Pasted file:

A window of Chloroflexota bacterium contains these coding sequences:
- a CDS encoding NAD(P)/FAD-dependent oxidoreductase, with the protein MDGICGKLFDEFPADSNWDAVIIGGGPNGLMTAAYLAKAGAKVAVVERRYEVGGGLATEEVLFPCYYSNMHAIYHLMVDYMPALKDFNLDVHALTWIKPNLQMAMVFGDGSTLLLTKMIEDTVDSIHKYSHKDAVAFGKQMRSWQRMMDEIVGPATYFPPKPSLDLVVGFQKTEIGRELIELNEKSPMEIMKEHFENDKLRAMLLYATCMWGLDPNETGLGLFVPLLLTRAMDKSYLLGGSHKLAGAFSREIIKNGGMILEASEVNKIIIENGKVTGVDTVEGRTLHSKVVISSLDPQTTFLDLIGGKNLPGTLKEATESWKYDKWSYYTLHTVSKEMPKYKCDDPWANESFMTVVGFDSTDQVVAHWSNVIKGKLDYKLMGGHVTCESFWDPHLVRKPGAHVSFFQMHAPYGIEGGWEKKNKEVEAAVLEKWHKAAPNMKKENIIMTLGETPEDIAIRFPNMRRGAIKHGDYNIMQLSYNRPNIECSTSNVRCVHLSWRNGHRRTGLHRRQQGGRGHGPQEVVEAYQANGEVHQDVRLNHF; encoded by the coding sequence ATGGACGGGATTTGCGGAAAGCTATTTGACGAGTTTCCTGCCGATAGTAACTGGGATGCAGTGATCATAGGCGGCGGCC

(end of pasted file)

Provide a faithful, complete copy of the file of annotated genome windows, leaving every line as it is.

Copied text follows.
A window of Chloroflexota bacterium contains these coding sequences:
- a CDS encoding NAD(P)/FAD-dependent oxidoreductase, with the protein MDGICGKLFDEFPADSNWDAVIIGGGPNGLMTAAYLAKAGAKVAVVERRYEVGGGLATEEVLFPCYYSNMHAIYHLMVDYMPALKDFNLDVHALTWIKPNLQMAMVFGDGSTLLLTKMIEDTVDSIHKYSHKDAVAFGKQMRSWQRMMDEIVGPATYFPPKPSLDLVVGFQKTEIGRELIELNEKSPMEIMKEHFENDKLRAMLLYATCMWGLDPNETGLGLFVPLLLTRAMDKSYLLGGSHKLAGAFSREIIKNGGMILEASEVNKIIIENGKVTGVDTVEGRTLHSKVVISSLDPQTTFLDLIGGKNLPGTLKEATESWKYDKWSYYTLHTVSKEMPKYKCDDPWANESFMTVVGFDSTDQVVAHWSNVIKGKLDYKLMGGHVTCESFWDPHLVRKPGAHVSFFQMHAPYGIEGGWEKKNKEVEAAVLEKWHKAAPNMKKENIIMTLGETPEDIAIRFPNMRRGAIKHGDYNIMQLSYNRPNIECSTSNVRCVHLSWRNGHRRTGLHRRQQGGRGHGPQEVVEAYQANGEVHQDVRLNHF; encoded by the coding sequence ATGGACGGGATTTGCGGAAAGCTATTTGACGAGTTTCCTGCCGATAGTAACTGGGATGCAGTGATCATAGGCGGCGGCC